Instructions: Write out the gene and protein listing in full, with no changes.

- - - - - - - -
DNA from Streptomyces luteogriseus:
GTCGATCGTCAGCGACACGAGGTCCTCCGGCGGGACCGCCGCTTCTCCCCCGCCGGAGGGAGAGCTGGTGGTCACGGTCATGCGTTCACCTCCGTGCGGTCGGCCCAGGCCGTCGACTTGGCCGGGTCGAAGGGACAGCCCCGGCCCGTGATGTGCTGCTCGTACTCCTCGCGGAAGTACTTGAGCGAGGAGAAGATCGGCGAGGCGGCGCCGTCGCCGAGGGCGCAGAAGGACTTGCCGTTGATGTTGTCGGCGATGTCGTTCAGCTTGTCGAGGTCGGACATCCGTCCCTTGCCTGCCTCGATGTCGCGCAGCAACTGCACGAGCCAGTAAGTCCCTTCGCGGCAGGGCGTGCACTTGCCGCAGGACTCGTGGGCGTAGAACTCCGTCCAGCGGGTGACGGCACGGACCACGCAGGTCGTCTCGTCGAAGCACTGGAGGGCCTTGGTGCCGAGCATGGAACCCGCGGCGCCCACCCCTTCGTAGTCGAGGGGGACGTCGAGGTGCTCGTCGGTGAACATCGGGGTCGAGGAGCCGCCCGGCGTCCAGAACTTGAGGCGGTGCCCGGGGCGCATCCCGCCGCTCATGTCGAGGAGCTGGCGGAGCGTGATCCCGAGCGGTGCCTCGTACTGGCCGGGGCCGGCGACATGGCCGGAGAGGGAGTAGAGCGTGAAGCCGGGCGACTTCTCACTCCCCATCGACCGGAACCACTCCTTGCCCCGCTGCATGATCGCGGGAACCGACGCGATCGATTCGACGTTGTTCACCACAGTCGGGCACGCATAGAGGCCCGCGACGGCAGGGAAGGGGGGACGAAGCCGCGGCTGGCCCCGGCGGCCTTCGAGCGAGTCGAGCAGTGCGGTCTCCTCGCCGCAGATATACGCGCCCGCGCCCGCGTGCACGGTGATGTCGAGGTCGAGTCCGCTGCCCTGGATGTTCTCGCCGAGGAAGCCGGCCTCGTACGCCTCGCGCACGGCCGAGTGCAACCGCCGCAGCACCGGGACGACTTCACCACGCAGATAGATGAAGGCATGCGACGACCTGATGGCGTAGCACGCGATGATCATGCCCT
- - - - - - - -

DNA from Streptomyces luteogriseus:
GTCGATCGTCAGCGACACGAGGTCCTCCGGCGGGACCGCCGCTTCTCCCCCGCCGGAGGGAGAGCTGGTGGTCACGGTCATGCGTTCACCTCCGTGCGGTCGGCCCAGGCCGTCGACTTGGCCGGGTCGAAGGGACAGCCCCGGCCCGTGATGTGCTGCTCGTACTCCTCGCGGAAGTACTTGAGCGAGGAGAAGATCGGCGAGGCGGCGCCGTCGCCGAGGGCGCAGAAGGACTTGCCGTTGATGTTGTCGGCGATGTCGTTCAGCTTGTCGAGGTCGGACATCCGTCCCTTGCCTGCCTCGATGTCGCGCAGCAACTGCACGAGCCAGTAAGTCCCTTCGCGGCAGGGCGTGCACTTGCCGCAGGACTCGTGGGCGTAGAACTCCGTCCAGCGGGTGACGGCACGGACCACGCAGGTCGTCTCGTCGAAGCACTGGAGGGCCTTGGTGCCGAGCATGGAACCCGCGGCGCCCACCCCTTCGTAGTCGAGGGGGACGTCGAGGTGCTCGTCGGTGAACATCGGGGTCGAGGAGCCGCCCGGCGTCCAGAACTTGAGGCGGTGCCCGGGGCGCATCCCGCCGCTCATGTCGAGGAGCTGGCGGAGCGTGATCCCGAGCGGTGCCTCGTACTGGCCGGGGCCGGCGACATGGCCGGAGAGGGAGTAGAGCGTGAAGCCGGGCGACTTCTCACTCCCCATCGACCGGAACCACTCCTTGCCCCGCTGCATGATCGCGGGAACCGACGCGATCGATTCGACGTTGTTCACCACAGTCGGGCACGCATAGAGGCCCGCGACGGCAGGGAAGGGGGGACGAAGCCGCGGCTGGCCCCGGCGGCCTTCGAGCGAGTCGAGCAGTGCGGTCTCCTCGCCGCAGATATACGCGCCCGCGCCCGCGTGCACGGTGATGTCGAGGTCGAGTCCGCTGCCCTGGATGTTCTCGCCGAGGAAGCCGGCCTCGTACGCCTCGCGCACGGCCGAGTGCAACCGCCGCAGCACCGGGACGACTTCACCACGCAGATAGATGAAGGCATGCGACGACCTGATGGCGTAGCACGCGATGATCATGCCCT